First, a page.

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Reliability of a sample

Sampling is an important aspect of social survey. It is the selection of relevant units of inquiry for the collection of data and should be done in a scientific manner. Therefore it is important to know how closely the measures based on sample represent the parameters and how much variation one may expect if other samples are analysed.The measures of reliability are concerned only with fluctuations due to random sampling and they have nothing to do with observational and computational errors. Whenever a measure of reliability is computed it is understood that the sample is adequate and has been selected according to a rigorously scientific procedure.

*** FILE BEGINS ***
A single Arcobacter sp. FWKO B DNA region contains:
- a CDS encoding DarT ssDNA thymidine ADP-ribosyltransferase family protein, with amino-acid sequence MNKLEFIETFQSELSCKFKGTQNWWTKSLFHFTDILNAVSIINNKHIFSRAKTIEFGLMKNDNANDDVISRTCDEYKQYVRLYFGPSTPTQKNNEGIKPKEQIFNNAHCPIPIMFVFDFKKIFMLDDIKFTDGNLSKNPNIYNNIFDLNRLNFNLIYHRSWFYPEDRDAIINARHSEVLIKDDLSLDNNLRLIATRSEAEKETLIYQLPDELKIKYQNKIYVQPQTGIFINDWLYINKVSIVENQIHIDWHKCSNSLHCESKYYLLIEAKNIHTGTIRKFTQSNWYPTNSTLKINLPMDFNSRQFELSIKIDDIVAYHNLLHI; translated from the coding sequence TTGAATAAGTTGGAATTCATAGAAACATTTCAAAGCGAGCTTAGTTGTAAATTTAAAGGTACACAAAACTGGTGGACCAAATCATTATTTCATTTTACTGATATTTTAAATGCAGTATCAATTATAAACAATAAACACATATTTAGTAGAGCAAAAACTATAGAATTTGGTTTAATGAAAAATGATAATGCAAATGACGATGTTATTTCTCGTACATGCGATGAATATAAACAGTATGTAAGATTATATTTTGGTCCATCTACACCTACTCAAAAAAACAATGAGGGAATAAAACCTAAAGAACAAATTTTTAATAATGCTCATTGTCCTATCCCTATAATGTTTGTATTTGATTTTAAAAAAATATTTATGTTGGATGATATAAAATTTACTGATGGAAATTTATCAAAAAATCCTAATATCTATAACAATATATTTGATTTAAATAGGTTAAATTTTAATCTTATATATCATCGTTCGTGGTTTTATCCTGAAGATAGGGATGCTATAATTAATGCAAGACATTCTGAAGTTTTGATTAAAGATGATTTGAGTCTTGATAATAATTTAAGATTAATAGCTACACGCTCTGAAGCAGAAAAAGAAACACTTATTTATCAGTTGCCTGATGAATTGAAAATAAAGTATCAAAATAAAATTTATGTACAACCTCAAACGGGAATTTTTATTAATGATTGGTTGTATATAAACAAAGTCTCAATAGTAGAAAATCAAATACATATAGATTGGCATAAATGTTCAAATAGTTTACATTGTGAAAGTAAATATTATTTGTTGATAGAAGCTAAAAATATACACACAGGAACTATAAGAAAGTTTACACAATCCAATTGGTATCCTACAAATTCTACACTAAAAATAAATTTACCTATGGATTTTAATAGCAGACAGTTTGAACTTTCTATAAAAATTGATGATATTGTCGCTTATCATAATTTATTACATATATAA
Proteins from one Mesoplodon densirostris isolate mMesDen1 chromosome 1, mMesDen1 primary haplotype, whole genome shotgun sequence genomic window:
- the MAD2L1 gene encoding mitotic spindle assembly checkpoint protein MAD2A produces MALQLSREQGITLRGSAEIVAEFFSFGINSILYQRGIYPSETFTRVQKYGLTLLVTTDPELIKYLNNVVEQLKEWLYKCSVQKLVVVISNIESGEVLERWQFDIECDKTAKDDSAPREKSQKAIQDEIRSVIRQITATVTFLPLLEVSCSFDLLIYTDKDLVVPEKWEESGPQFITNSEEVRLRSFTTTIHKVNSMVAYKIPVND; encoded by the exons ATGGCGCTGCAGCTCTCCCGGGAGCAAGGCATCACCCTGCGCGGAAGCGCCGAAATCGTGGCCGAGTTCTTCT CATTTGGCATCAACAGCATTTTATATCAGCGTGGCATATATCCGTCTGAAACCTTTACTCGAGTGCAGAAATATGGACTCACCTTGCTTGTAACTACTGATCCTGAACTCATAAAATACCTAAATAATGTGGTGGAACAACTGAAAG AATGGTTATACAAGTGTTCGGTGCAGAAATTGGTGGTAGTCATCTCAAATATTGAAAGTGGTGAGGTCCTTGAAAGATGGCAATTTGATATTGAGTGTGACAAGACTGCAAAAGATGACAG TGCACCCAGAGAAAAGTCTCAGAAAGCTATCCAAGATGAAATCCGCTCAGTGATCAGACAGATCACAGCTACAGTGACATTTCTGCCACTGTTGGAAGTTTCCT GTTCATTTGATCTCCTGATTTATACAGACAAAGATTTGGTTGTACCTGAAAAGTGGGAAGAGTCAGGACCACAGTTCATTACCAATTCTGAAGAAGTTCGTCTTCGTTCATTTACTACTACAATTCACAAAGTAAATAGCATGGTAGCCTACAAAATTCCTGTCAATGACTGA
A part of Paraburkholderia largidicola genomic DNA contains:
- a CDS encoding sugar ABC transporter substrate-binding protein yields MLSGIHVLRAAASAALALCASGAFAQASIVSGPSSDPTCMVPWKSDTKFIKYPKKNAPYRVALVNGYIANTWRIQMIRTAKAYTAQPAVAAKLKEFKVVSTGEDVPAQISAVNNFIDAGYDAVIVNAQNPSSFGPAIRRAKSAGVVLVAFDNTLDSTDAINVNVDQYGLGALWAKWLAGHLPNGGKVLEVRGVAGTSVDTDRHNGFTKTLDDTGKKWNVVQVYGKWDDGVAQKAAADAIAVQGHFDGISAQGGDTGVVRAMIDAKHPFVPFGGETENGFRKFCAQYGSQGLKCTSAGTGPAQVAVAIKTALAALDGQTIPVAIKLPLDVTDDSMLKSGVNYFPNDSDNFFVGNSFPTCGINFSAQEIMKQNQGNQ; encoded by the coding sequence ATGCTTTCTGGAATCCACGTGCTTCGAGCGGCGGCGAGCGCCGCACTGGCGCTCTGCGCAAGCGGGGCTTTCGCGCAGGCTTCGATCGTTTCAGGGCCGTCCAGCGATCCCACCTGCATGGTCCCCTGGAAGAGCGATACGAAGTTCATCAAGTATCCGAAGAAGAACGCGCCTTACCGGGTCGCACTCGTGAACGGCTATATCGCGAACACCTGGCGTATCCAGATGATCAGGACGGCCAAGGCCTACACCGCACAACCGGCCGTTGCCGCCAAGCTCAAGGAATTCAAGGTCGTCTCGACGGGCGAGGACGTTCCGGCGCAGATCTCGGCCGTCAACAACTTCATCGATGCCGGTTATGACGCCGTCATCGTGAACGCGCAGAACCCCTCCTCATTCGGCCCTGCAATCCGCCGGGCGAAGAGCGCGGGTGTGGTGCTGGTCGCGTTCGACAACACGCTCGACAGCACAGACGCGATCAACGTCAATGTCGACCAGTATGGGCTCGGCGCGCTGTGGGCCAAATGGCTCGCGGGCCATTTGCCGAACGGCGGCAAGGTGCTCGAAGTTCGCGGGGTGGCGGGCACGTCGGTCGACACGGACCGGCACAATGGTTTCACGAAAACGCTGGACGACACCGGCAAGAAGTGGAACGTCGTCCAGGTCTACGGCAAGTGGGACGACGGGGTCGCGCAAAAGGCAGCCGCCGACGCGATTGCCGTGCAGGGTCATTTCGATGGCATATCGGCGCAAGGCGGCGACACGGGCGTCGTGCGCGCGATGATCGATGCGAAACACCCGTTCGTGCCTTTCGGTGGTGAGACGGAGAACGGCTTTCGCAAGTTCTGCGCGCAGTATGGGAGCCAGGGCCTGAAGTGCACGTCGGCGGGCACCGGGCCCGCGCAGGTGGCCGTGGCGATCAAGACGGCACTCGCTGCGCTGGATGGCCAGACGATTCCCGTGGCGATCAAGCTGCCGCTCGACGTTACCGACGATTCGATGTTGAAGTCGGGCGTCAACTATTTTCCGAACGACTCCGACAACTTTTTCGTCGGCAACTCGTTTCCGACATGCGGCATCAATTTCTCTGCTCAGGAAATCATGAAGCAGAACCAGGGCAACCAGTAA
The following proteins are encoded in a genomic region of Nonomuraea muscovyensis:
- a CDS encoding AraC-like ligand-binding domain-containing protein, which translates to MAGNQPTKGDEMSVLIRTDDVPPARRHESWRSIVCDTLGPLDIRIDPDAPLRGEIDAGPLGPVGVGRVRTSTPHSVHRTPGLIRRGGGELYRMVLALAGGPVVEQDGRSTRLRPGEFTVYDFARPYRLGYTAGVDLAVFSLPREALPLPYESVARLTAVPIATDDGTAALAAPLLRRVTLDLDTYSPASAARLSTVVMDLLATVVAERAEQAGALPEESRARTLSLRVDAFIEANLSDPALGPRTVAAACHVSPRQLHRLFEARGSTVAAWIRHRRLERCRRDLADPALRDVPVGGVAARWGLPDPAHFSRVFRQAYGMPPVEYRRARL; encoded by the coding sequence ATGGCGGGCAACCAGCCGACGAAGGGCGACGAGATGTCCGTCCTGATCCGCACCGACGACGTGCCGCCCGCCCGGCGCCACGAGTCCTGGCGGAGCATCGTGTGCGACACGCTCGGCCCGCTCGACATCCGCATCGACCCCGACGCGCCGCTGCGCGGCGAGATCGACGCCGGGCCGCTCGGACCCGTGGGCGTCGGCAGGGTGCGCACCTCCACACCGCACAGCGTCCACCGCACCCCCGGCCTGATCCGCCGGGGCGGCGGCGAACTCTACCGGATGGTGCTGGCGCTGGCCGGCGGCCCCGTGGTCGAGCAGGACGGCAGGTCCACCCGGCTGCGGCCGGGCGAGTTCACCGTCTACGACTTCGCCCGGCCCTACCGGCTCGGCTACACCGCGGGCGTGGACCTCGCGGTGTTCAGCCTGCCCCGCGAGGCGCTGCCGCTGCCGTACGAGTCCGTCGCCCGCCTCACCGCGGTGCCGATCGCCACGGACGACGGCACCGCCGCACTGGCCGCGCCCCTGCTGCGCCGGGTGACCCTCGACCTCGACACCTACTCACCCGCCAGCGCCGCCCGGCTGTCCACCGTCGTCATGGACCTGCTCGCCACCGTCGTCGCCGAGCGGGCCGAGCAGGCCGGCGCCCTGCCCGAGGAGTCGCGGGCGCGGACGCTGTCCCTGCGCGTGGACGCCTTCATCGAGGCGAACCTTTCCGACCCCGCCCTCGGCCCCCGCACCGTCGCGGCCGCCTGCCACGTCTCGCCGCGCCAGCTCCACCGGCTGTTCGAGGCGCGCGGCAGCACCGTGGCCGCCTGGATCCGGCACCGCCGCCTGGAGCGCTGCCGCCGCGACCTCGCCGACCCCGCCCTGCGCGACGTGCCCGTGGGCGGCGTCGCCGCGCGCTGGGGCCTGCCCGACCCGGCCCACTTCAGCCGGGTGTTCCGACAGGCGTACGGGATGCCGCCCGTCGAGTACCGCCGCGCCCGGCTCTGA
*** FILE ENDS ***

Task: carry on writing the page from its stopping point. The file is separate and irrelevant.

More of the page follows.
According to large sample theory the reliability of a measure such as the arithmetic mean depends upon the number of cases in the sample and the variability of the values in the sample. The reliability of a measure is related to the size of the sample. The degree of variability of cases in a sample also has an important influence on the reliability of the measures computed from the sample. If the cases in the sample show a pronounced scatter a greater chance of fluctuation in the measures would naturally be expected.